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Better disease prevention is the answer
Avian influenza is not the first transboundary animal disease to wreak havoc and it won't be the last. How can countries be better prepared, react faster and stop disease in its tracks?

Donors with a vision of helping in the long term could consider supporting the creation of strong regional networks for information exchange and analysis based on rigorous disease surveillance. FAO has already launched such networks in Asia but needs more resources to continue. Contingency planning for animal disease outbreak is critical: one reason that Japan, Malaysia and South Korea brought their avian flu outbreaks quickly under control was because they had detailed contingency plans ready to roll at the first sign of the disease.

"We haven't done any contingency planning yet for the next time," admits Dr Tri Satya Putri Naipospos, Director of Animal Health for Indonesia. "That involves a lot of money. And it has to be done in cooperation with industry. To get their attention we would first have to do a big public awareness campaign on the advantages of being prepared."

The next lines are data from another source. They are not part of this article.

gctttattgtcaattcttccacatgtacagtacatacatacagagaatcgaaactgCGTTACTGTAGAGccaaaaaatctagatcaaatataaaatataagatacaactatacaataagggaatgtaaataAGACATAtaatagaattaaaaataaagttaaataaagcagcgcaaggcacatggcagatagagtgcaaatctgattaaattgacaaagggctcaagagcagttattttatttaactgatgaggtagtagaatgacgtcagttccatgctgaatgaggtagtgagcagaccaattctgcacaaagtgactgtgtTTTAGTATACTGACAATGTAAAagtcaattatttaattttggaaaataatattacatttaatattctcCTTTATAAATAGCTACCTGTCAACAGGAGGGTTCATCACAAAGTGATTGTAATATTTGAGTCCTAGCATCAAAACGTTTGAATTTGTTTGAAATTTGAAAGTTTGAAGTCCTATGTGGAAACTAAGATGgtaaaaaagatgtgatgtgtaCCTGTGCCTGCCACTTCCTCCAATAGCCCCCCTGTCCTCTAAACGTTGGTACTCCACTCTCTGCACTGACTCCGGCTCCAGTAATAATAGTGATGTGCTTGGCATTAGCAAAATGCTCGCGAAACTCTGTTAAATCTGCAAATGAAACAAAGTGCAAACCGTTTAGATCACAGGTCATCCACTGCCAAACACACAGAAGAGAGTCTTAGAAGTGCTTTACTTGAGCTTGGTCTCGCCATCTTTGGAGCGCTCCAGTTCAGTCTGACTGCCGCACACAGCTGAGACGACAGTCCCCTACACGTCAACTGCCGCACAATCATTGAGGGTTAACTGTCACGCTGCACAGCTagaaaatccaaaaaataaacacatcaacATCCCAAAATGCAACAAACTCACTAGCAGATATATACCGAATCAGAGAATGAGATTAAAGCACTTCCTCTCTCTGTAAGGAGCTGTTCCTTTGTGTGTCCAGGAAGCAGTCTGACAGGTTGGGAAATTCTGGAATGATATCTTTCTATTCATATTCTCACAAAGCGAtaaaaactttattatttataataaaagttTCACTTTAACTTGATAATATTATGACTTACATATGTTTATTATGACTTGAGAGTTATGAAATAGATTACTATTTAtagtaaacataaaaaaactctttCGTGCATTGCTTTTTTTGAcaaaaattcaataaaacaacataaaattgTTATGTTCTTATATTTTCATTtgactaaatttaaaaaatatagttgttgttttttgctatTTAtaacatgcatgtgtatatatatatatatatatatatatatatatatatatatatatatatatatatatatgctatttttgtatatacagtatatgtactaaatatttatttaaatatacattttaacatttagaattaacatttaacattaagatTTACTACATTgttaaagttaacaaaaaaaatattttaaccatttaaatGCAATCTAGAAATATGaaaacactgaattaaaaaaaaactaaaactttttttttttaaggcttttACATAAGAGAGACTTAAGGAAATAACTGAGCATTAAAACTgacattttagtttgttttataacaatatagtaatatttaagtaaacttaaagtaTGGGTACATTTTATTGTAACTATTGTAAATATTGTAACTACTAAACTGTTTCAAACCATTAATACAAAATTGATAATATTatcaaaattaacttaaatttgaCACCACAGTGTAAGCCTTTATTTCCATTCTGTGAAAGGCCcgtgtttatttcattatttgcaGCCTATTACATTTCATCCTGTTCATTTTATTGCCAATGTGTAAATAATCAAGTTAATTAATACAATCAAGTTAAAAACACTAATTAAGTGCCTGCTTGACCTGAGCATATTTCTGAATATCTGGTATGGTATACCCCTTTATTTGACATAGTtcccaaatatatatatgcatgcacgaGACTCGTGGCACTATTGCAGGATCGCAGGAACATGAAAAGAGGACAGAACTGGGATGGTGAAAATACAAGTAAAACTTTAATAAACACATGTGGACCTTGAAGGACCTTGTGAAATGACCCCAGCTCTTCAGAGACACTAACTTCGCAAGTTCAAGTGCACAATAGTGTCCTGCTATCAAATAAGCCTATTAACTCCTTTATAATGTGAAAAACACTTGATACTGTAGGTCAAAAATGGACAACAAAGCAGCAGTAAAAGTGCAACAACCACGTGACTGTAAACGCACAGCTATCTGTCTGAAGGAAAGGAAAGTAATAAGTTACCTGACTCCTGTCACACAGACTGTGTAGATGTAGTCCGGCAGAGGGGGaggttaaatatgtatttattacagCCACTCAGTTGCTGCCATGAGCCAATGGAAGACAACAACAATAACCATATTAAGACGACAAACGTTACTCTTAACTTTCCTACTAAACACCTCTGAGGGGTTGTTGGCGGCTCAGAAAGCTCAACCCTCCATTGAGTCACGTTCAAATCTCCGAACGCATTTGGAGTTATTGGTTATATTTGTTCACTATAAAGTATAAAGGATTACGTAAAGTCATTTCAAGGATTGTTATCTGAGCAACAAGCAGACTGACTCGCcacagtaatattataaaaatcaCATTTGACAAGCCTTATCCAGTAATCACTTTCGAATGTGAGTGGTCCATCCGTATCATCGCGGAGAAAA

FAO's Emergency Prevention System for Transboundary Animal and Plant Pests and Diseases was created in 1994 to help countries like Indonesia with the technical assistance, tools and funding to prevent disease outbreaks getting out of control.

FAO photo

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Better disease prevention is the answer

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